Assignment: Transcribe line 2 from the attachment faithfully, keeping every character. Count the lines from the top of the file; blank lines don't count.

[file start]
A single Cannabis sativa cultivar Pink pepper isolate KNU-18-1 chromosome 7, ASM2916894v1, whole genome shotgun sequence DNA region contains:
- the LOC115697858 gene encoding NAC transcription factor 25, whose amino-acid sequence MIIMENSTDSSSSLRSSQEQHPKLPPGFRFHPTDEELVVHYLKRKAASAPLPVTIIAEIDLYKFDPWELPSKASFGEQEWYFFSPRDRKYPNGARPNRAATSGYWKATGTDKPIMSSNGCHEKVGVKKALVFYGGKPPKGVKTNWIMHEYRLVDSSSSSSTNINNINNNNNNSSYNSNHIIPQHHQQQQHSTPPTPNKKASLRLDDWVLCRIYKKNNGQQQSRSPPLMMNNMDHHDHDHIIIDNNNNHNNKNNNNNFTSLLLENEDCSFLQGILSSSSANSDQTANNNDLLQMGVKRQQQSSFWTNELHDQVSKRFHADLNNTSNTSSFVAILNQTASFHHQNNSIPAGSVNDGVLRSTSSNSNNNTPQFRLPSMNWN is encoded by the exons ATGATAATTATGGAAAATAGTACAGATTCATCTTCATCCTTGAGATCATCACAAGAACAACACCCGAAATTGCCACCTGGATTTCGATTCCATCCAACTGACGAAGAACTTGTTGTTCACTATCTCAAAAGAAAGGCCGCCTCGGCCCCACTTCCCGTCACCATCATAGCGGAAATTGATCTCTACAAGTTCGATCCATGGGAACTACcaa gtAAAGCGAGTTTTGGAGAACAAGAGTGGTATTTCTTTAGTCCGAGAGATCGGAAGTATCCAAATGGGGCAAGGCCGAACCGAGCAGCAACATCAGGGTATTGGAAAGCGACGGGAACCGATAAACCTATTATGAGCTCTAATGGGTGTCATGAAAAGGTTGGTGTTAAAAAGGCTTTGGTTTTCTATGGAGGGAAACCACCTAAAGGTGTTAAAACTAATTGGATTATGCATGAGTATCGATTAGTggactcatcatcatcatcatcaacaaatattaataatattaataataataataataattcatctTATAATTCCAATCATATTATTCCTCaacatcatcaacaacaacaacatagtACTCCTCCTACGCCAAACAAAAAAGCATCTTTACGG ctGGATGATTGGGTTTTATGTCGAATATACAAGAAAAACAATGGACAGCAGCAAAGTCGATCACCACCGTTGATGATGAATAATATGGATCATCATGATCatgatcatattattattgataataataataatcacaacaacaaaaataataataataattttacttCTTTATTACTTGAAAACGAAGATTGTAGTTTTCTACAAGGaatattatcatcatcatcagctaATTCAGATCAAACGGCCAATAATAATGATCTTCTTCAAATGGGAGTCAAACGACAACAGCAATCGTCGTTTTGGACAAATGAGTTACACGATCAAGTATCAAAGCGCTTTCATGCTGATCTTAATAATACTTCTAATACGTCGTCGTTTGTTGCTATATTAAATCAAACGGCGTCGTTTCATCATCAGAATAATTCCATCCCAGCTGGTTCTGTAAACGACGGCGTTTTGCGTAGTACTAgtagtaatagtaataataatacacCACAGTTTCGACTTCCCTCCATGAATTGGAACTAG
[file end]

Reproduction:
- the LOC115697858 gene encoding NAC transcription factor 25, whose amino-acid sequence MIIMENSTDSSSSLRSSQEQHPKLPPGFRFHPTDEELVVHYLKRKAASAPLPVTIIAEIDLYKFDPWELPSKASFGEQEWYFFSPRDRKYPNGARPNRAATSGYWKATGTDKPIMSSNGCHEKVGVKKALVFYGGKPPKGVKTNWIMHEYRLVDSSSSSSTNINNINNNNNNSSYNSNHIIPQHHQQQQHSTPPTPNKKASLRLDDWVLCRIYKKNNGQQQSRSPPLMMNNMDHHDHDHIIIDNNNNHNNKNNNNNFTSLLLENEDCSFLQGILSSSSANSDQTANNNDLLQMGVKRQQQSSFWTNELHDQVSKRFHADLNNTSNTSSFVAILNQTASFHHQNNSIPAGSVNDGVLRSTSSNSNNNTPQFRLPSMNWN is encoded by the exons ATGATAATTATGGAAAATAGTACAGATTCATCTTCATCCTTGAGATCATCACAAGAACAACACCCGAAATTGCCACCTGGATTTCGATTCCATCCAACTGACGAAGAACTTGTTGTTCACTATCTCAAAAGAAAGGCCGCCTCGGCCCCACTTCCCGTCACCATCATAGCGGAAATTGATCTCTACAAGTTCGATCCATGGGAACTACcaa gtAAAGCGAGTTTTGGAGAACAAGAGTGGTATTTCTTTAGTCCGAGAGATCGGAAGTATCCAAATGGGGCAAGGCCGAACCGAGCAGCAACATCAGGGTATTGGAAAGCGACGGGAACCGATAAACCTATTATGAGCTCTAATGGGTGTCATGAAAAGGTTGGTGTTAAAAAGGCTTTGGTTTTCTATGGAGGGAAACCACCTAAAGGTGTTAAAACTAATTGGATTATGCATGAGTATCGATTAGTggactcatcatcatcatcatcaacaaatattaataatattaataataataataataattcatctTATAATTCCAATCATATTATTCCTCaacatcatcaacaacaacaacatagtACTCCTCCTACGCCAAACAAAAAAGCATCTTTACGG ctGGATGATTGGGTTTTATGTCGAATATACAAGAAAAACAATGGACAGCAGCAAAGTCGATCACCACCGTTGATGATGAATAATATGGATCATCATGATCatgatcatattattattgataataataataatcacaacaacaaaaataataataataattttacttCTTTATTACTTGAAAACGAAGATTGTAGTTTTCTACAAGGaatattatcatcatcatcagctaATTCAGATCAAACGGCCAATAATAATGATCTTCTTCAAATGGGAGTCAAACGACAACAGCAATCGTCGTTTTGGACAAATGAGTTACACGATCAAGTATCAAAGCGCTTTCATGCTGATCTTAATAATACTTCTAATACGTCGTCGTTTGTTGCTATATTAAATCAAACGGCGTCGTTTCATCATCAGAATAATTCCATCCCAGCTGGTTCTGTAAACGACGGCGTTTTGCGTAGTACTAgtagtaatagtaataataatacacCACAGTTTCGACTTCCCTCCATGAATTGGAACTAG